The first successful human spaceflights took place in 1961. The first mobile phone call was placed in 1973, from a cell that weighed more than two pounds. Smallpox was declared eradicated in 1980. Each of these scientific milestones have been achieved within the last 60 years—and innovation shows no sign of slowing down. That’s why education and interesting American youth in continuing this trajectory are vital. STEM education is a critical piece of this schooling—one that empowers us to make the world a better place.
What is STEM?
STEM stands for science, technology, engineering and math. In the increasingly complex world, these topics decide which companies—and even countries—will lead innovation. Supporters of expanding STEM education often recommend beginning engineering-type courses early during each student’s education path. STEM education paves the way for careers in computer programming, financial analysis, engineering, information security analytics, software development and more. The US Bureau of Labor Statistics predicts that STEM career opportunities will grow to more than 9 million between 2012 and 2022.
Today’s youth are more aware of the world around them and are dedicated to making a positive difference. Merging STEM education with humanitarian efforts allows students with technical skills to become involved with meaningful work. STEM skills are ones often called upon during humanitarian missions. For example, at Matlock & Associates, we often work with host nations and donor states to undertake reconstruction and new construction of key infrastructure and economic support industries for nations at conflict—or ones in an unstable economic and political environment. These projects may include sectors like agribusiness, energy efficiency, financial institutions, manufacturing, municipal infrastructure, natural resources, power and energy, property, telecommunications and transportation.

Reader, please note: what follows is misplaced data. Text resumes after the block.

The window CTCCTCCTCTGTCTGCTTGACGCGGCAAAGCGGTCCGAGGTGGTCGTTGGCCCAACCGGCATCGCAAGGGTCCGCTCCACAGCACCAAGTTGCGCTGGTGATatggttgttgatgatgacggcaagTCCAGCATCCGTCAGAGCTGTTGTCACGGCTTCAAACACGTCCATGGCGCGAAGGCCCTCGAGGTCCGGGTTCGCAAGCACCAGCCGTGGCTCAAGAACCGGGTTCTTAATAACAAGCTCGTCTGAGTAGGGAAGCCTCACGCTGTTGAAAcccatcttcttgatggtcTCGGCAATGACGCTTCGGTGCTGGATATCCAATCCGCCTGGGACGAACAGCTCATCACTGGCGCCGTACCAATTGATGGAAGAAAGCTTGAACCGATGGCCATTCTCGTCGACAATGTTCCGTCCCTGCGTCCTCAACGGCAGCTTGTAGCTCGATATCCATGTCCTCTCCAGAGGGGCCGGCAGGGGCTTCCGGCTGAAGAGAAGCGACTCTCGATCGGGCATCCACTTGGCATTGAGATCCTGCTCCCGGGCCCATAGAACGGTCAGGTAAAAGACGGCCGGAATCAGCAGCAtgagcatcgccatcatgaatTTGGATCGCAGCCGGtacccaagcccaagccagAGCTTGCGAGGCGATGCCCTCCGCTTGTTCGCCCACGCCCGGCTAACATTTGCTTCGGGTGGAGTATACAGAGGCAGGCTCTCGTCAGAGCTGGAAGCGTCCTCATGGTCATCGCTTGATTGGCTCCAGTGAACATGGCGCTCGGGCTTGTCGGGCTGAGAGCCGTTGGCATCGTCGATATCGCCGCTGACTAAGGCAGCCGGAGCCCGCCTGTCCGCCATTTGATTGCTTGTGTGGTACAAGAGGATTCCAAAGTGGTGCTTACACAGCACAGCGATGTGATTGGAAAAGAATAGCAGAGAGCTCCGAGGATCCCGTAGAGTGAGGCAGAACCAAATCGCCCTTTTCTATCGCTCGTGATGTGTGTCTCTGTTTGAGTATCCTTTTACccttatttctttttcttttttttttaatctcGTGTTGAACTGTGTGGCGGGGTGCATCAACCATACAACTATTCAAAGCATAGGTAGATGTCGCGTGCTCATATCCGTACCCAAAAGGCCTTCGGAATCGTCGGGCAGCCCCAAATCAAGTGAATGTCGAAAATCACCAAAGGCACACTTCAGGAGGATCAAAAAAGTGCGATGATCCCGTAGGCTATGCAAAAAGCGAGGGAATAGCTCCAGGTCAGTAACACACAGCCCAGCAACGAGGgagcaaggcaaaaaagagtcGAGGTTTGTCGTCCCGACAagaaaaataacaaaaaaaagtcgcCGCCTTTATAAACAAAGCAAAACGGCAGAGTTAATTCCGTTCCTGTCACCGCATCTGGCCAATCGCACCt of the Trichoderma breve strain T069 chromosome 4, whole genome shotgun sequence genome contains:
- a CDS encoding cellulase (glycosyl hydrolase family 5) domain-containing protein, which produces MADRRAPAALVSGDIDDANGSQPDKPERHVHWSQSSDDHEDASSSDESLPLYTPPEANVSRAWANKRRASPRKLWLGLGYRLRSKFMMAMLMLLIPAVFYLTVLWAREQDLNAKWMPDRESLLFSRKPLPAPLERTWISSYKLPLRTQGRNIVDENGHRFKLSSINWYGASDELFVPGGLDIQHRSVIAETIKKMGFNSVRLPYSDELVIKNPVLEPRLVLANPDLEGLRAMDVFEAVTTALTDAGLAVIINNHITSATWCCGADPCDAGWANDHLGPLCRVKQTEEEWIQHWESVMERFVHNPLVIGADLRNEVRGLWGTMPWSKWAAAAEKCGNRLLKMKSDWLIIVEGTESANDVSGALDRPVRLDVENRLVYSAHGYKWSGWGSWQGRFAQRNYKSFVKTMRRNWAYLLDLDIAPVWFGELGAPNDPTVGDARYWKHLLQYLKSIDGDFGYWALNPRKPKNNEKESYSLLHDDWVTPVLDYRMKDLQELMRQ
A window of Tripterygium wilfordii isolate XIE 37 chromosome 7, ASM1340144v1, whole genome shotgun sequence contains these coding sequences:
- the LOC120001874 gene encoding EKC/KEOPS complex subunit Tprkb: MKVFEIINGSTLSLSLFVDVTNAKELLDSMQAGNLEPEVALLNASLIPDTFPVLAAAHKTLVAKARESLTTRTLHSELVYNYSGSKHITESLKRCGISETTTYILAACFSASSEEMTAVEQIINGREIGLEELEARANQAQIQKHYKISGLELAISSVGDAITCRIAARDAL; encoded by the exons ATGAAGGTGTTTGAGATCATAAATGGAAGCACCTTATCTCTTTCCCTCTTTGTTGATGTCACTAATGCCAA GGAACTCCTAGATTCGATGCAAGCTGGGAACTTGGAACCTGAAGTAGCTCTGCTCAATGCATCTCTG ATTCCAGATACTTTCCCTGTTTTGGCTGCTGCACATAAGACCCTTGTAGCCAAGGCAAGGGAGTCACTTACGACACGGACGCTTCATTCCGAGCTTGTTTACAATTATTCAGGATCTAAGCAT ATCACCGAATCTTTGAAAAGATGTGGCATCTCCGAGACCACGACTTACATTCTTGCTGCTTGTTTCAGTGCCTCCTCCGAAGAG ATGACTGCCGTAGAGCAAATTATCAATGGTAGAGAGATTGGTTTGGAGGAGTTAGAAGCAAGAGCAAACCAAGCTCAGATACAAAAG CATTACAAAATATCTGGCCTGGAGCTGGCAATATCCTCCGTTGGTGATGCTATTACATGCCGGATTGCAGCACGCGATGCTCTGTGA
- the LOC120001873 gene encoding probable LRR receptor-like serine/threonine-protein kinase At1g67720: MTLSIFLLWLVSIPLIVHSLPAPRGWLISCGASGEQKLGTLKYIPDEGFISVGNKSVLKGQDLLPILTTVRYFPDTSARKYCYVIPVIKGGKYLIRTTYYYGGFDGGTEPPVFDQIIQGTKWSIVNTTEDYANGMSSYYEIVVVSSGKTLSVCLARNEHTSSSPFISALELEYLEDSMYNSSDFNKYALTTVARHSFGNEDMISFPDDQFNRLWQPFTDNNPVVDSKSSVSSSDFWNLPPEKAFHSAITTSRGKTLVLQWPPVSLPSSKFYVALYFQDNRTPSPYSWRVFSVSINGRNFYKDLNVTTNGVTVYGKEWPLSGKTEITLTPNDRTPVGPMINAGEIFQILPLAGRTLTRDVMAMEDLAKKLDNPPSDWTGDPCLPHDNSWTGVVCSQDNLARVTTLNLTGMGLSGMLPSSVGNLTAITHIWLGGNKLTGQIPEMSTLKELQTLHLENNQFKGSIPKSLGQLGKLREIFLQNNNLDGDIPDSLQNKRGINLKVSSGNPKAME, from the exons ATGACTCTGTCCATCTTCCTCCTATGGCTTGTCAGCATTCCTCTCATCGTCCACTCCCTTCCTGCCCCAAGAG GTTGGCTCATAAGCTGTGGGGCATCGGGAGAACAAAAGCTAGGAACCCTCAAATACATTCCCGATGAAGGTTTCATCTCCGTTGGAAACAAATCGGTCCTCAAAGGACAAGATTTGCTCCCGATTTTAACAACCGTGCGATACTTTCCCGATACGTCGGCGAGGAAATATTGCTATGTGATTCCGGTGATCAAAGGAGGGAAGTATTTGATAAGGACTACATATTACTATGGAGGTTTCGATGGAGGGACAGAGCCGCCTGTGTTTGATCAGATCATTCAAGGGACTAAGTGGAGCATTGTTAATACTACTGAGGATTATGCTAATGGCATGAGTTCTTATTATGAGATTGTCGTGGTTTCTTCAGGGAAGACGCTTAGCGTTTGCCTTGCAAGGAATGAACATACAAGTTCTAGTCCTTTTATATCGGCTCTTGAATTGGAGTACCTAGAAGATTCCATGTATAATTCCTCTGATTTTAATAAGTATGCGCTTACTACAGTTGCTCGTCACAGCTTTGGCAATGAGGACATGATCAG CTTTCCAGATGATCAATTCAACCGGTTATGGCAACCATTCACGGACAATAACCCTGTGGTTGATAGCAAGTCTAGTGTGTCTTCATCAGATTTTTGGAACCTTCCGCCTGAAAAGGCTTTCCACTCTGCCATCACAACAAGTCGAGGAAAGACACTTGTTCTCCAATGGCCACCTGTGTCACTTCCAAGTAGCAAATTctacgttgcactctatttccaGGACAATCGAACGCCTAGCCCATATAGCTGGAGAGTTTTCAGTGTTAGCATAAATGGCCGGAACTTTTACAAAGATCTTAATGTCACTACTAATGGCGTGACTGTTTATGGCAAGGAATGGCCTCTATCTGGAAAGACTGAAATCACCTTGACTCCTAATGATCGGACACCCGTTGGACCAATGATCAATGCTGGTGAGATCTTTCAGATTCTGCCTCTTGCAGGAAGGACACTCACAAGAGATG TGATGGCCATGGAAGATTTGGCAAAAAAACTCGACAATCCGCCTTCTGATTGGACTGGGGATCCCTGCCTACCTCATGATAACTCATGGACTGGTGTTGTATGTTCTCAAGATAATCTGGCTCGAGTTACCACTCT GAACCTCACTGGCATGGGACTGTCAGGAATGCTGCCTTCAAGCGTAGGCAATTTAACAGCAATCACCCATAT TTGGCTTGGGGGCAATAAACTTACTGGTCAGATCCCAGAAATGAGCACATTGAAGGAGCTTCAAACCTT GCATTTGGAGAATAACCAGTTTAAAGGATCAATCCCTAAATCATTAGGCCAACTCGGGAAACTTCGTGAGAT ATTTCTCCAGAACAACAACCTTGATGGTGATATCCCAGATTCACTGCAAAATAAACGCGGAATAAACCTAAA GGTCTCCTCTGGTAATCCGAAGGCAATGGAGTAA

These projects require a complex interaction of STEM skills and professionals, from the engineering it takes to build a new structure, to the scientists who analyze a location’s natural resources and how to use those resources effectively. Coders work to create technology that make these projects possible—for example, applications that make communication efficient, progress management software and more. From the environmental professionals who evaluate agricultural systems to maximize the success of agrarian activities, to healthcare professionals helping improve medicine, economic and infrastructural development has its roots in STEM.
STEM Makes a Difference
All of these reasons prove why we support STEM education. We believe in making the world a better place, and we know STEM represents an enormous component of being able to facilitate this change. Through STEM initiatives and working together, we can help foster sustainable development. We can improve critical life support services in developing countries. And working to facilitate such positive change? That’s not a desire we’re going to stem.